Stress Busters: Chemical Coping – Drink, Downers, and Dope
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From the early 1900s until the mid-1950s, barbiturates such as phenobarbital and Seconal were the drugs of choice for treating anxiety and insomnia. Unfortunately, they also were associated with thousands of suicides and accidental deaths among both children who took them accidentally and adults who overdosed on them. Other side effects included widespread abuse and dependency, and chemical incompatibility with other drugs and alcohol. By 1954, these drugs were being replaced by the new, "nonaddictive" meprobamate (Miltown) as the calming agent of choice. It turned out to be as addictive as the old drugs.
The 1960s saw the introduction of the currently popular benzodiazepines: diazepam (Valium), chlordiazepoxide (Librium), clonazepam (Klonopin), and the shorter-acting alprazolam (Xanax) and temazepam (Restoril). In the United States alone, 25 million prescriptions are written annually for these so-called "minor tranquilizers" to treat anxiety and insomnia. Their calming effect is due to their action on the receptors for the inhibitory neurotransmitter GABA (gamma-aminobutyric acid). By increasing GABA activity, the benzodiazepines tend to dull awareness and overall brain activity. In effect, they calm your anxiety but also dull your senses.
Marcy is a case in point. At age thirty-five, Marcy found herself stuck in an unhappy marriage and with a young child. Seeing no escape, she began to take large doses of Valium to shut out the pain. One day, while filling yet another prescription for Marcy, the pharmacist said, "In case you don't know it, you're addicted. Speak to me when you're ready to stop." This was her wake-up call.
In shocked response, she simply stopped the drug cold. She was too ashamed to face the pharmacist, who would have advised a slow withdrawal program under medical supervision. Then, not knowing she was suffering from withdrawal symptoms, she simply, in her words, "went crazy" for the next two months or so while she became accustomed to living without the drug.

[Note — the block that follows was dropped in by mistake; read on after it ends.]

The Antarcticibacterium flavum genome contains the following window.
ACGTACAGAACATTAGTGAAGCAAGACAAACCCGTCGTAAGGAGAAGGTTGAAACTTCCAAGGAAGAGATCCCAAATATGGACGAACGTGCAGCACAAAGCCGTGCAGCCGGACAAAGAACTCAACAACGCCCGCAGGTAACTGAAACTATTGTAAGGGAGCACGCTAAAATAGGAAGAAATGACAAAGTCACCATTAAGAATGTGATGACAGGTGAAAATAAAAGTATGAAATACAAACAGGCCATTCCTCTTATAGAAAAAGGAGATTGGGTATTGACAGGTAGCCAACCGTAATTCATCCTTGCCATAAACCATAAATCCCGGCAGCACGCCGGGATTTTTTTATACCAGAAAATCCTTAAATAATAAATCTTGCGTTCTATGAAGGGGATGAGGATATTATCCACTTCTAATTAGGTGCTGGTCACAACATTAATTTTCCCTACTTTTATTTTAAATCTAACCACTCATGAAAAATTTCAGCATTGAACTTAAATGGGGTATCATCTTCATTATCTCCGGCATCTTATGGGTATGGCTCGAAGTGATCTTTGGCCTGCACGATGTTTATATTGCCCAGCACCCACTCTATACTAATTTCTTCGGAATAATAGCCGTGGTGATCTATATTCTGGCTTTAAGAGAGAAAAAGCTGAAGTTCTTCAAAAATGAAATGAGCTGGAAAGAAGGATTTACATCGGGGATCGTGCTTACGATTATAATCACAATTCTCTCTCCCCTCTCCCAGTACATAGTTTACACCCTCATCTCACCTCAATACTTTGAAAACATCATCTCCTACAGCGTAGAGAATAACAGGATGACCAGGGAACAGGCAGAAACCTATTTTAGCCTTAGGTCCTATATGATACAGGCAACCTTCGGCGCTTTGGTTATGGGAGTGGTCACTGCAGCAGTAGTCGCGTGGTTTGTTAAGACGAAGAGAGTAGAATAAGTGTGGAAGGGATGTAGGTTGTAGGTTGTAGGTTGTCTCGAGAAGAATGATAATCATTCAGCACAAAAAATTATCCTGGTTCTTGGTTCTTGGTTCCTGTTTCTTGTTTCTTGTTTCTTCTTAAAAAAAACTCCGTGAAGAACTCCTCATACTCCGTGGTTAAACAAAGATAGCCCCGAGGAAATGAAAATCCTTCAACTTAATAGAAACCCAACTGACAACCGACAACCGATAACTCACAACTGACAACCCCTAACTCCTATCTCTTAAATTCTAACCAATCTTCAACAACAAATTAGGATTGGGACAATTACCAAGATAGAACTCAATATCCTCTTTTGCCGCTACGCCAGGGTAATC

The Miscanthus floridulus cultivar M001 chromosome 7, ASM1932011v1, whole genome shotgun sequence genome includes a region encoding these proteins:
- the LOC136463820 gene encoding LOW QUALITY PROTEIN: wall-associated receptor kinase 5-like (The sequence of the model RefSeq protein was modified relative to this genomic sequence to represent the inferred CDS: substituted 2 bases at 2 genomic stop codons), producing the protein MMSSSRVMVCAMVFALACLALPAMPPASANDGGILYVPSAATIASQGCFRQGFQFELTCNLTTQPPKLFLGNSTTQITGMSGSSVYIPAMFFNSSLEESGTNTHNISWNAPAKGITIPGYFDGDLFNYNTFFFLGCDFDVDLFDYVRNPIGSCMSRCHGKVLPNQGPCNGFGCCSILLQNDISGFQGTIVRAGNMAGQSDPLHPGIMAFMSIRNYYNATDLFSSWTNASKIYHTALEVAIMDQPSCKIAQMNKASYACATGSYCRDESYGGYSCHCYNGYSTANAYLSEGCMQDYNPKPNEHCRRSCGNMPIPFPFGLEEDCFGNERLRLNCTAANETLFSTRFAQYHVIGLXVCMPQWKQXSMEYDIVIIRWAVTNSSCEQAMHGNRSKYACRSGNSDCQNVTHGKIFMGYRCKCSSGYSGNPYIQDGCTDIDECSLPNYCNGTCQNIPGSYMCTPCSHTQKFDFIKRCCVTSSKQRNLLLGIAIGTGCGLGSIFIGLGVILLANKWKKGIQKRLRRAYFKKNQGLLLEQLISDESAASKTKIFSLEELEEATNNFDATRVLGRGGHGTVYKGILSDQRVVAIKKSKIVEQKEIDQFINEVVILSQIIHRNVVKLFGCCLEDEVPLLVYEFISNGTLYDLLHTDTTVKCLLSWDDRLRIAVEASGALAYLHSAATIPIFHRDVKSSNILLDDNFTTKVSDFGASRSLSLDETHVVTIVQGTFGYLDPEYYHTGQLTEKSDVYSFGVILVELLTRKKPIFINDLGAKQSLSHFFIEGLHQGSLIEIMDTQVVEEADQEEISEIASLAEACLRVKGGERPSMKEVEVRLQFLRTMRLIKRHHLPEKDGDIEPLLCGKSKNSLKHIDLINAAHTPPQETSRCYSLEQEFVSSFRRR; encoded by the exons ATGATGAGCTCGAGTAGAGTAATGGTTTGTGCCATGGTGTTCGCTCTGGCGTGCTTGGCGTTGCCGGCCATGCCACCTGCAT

Valium had caused Marcy's brain (GABA receptors, to be precise) to downregulate in response to Valium's relaxing action. This led to extreme agitation (withdrawal) when she stopped taking it, which lasted until her brain readjusted itself. "When I finally got my mind back, I decided to leave my husband. I never looked back. Nor did I ever dare take another tranquilizer," declares Marcy, now, at forty-eight, a successful writer and a proud grandmother.
Fortunately for Marcy, her pharmacist said the right thing. However, many people addicted to prescription drugs often go for years, having their prescription refilled in large, impersonal pharmacies, or rotating between several different stores. Harried physicians with little time to really listen to patients find it easier to renew a prescription than to deal with someone's symptoms. And the prospect of detoxification is a tough one for either of them to deal with.
Be very aware that if you are addicted to tranquilizers, withdrawal must be taken seriously. In fact, withdrawal can prove fatal if not done correctly and under medical supervision.
Downsides of Benzodiazepines
Regular usage will cause:
- Tolerance after taking benzodiazepines for some time, more is required to get the same effect.
- Forgetfulness, drowsiness, accident-proneness, and social isolation.
- Hangover morning-after fogginess or accidents from an undetected hangover (a leading, hidden contributor to automobile accidents).
- Addiction must continue to take it just to stay "even."
- Serious withdrawal effects upon quitting, including anxiety, insomnia, irritability, tremors, mental impairment, headaches, and possibly even seizures and death.
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From NATURAL HIGHS: Supplements, Nutrition, and Mind/Body Techniques to Help You Feel Good by Hyla Cass and Patrick Holford. Copyright © Hyla Cass, M.D., and Patrick Holford. Used by arrangement with Avery, a member of Penguin Group (USA) Inc.
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